We believe the current system is making good progress, and in any event, a blanket levy would not raise materially more money for RET. But it would disproportionately hammer casinos and bingo halls, where a one per cent hit on turnover equates to a 10 per cent hit on profits.

Under current arrangements, all companies regulated by the Gambling Commission are expected to make a voluntary contribution of 0.01 percent of turnover. In the year 2019/2020 this was £10 million.

Most of this funding goes to GambleAware, which is a totally independent charity – the industry has no say on how it spends that money. In their five-year strategy, published last year, they say they expect to see income increase to £39 million by 2023/24.

The increase has in most part been made possible by the decision of the four largest gaming companies (Entain, William Hill, Flutter and Bet365) to increase their contributions to one per cent of turnover, with a ratchet which began in 2020/21 that will reach the full one per cent by April 2024. That’s a total of over £100 million additional funding over four years.

All this funding goes towards tackling and preventing the causes of problem gambling, that is to say gambling that can have a negative impact on a player’s wellbeing.

Most problem gamblers do not thankfully suffer from addiction, and they need different, but nonetheless, important help. This is a distinct challenge to disordered gambling, or gambling addiction, which requires a clinical assessment. The two are often conflated, but they are entirely different.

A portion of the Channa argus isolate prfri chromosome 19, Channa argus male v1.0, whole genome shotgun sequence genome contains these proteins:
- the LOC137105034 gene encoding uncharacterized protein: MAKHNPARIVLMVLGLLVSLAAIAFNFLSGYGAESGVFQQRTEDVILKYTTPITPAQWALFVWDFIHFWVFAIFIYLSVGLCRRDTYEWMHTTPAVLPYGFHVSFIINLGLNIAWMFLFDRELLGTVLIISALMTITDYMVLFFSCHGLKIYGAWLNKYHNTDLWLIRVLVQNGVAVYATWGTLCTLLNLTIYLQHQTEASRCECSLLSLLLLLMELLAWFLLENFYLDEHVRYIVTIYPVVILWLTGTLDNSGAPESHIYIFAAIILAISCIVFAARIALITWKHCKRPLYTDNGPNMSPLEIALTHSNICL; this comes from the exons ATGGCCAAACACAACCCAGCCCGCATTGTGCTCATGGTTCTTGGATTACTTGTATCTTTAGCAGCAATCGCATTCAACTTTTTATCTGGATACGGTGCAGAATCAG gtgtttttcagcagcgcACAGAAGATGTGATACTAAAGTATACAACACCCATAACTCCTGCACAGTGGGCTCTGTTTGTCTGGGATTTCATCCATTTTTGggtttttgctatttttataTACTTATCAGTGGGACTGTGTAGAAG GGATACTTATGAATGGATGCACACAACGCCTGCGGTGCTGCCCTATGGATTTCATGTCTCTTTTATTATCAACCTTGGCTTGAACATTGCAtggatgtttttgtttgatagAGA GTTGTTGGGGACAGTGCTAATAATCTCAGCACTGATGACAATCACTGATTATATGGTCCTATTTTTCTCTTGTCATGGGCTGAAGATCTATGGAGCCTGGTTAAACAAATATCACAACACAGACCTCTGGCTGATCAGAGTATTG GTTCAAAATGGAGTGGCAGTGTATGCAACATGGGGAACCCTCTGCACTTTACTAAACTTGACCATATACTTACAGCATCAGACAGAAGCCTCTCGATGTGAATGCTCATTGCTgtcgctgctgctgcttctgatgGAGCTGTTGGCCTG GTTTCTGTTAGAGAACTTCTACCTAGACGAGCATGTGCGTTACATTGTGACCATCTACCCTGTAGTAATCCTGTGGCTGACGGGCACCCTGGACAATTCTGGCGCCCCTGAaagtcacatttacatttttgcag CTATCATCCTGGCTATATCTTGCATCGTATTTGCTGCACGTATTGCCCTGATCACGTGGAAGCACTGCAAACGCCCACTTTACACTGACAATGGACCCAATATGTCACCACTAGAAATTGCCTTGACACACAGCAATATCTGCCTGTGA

If we were to compare betting to alcohol, you can see a parallel. For someone who drinks more than is good for them, that may have a detrimental impact on their wellbeing. But that is often manageable with advice and support, and wholly different from a chronic addiction to alcohol, which is where the NHS steps in.

Disordered gambling is a mental health problem and like many other mental health problems occurs alongside other addictions, like alcohol and drugs. It needs NHS care, but many of those who have different problems with gambling are helped by third sector charities, who are much better placed to help.

Despite this, the NHS still does not have a long-term strategy to tackle gambling addiction. It was only in 2019 that the Department of Health and Social Care announced they would open fifteen new NHS clinics for addicts, of which five are open and three more should open later this year.

Meanwhile the industry and charities have spent the last two decades busy getting on with the issue.

Currently, there around 160 locations used by charities for face-to-face counselling services, part of an already mature network of clinics, treatment centres and outreach programmes, which are making a real difference right now.

GamCare operates a National Help Line via telephone, face to face and online – and provides counselling services. An impressive 79 percent of users successfully completing treatment programmes.

Gordon Moody is a charity which provides residential treatment and over 70 per cent of those who use the service complete their treatment, while YGAM is educating a generation of school children, young people, and teachers about gambling harm and how to avoid it. There are many more.

A Statutory Levy would risk their funding models by potentially taking cash out of their coffers, and putting it into the NHS, which is not set up to deliver these services.

Furthermore, this clumsy one-size-fits-all approach would have a disproportionate effect on land-based operators including casinos, betting shops and bingo halls, which are only just recovering from the pandemic. In truth it would be catastrophic as they, like the rest of the hospitality sector, have so many fixed costs including staff, business rates, taxes and licences.